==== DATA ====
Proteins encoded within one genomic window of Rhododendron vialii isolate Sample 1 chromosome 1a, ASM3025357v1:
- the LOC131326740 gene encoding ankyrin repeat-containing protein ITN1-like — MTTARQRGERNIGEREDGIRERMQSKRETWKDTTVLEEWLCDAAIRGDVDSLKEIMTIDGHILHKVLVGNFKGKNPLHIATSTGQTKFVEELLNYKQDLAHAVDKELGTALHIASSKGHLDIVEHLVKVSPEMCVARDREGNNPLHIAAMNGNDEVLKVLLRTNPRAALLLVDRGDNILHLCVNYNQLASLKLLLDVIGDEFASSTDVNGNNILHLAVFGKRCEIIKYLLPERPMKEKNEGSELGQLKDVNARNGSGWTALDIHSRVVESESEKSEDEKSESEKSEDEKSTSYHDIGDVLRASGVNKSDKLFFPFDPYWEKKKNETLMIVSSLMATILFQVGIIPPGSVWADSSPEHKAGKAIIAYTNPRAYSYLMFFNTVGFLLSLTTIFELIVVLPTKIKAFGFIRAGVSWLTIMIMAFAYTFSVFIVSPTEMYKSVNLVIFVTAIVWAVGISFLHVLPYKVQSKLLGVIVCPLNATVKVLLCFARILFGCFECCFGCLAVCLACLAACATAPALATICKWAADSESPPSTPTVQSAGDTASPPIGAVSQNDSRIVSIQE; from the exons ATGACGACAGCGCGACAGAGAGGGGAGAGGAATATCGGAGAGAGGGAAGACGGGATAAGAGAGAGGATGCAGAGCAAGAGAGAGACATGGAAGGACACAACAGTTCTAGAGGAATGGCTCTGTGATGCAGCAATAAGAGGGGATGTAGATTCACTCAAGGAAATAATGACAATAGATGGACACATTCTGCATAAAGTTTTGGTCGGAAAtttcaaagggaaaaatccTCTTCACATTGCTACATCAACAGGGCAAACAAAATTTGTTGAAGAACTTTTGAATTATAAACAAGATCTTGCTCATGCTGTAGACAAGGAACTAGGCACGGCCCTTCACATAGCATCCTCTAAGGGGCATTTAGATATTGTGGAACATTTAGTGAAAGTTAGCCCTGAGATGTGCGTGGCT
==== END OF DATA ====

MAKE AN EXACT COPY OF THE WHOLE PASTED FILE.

Proteins encoded within one genomic window of Rhododendron vialii isolate Sample 1 chromosome 1a, ASM3025357v1:
- the LOC131326740 gene encoding ankyrin repeat-containing protein ITN1-like — MTTARQRGERNIGEREDGIRERMQSKRETWKDTTVLEEWLCDAAIRGDVDSLKEIMTIDGHILHKVLVGNFKGKNPLHIATSTGQTKFVEELLNYKQDLAHAVDKELGTALHIASSKGHLDIVEHLVKVSPEMCVARDREGNNPLHIAAMNGNDEVLKVLLRTNPRAALLLVDRGDNILHLCVNYNQLASLKLLLDVIGDEFASSTDVNGNNILHLAVFGKRCEIIKYLLPERPMKEKNEGSELGQLKDVNARNGSGWTALDIHSRVVESESEKSEDEKSESEKSEDEKSTSYHDIGDVLRASGVNKSDKLFFPFDPYWEKKKNETLMIVSSLMATILFQVGIIPPGSVWADSSPEHKAGKAIIAYTNPRAYSYLMFFNTVGFLLSLTTIFELIVVLPTKIKAFGFIRAGVSWLTIMIMAFAYTFSVFIVSPTEMYKSVNLVIFVTAIVWAVGISFLHVLPYKVQSKLLGVIVCPLNATVKVLLCFARILFGCFECCFGCLAVCLACLAACATAPALATICKWAADSESPPSTPTVQSAGDTASPPIGAVSQNDSRIVSIQE; from the exons ATGACGACAGCGCGACAGAGAGGGGAGAGGAATATCGGAGAGAGGGAAGACGGGATAAGAGAGAGGATGCAGAGCAAGAGAGAGACATGGAAGGACACAACAGTTCTAGAGGAATGGCTCTGTGATGCAGCAATAAGAGGGGATGTAGATTCACTCAAGGAAATAATGACAATAGATGGACACATTCTGCATAAAGTTTTGGTCGGAAAtttcaaagggaaaaatccTCTTCACATTGCTACATCAACAGGGCAAACAAAATTTGTTGAAGAACTTTTGAATTATAAACAAGATCTTGCTCATGCTGTAGACAAGGAACTAGGCACGGCCCTTCACATAGCATCCTCTAAGGGGCATTTAGATATTGTGGAACATTTAGTGAAAGTTAGCCCTGAGATGTGCGTGGCT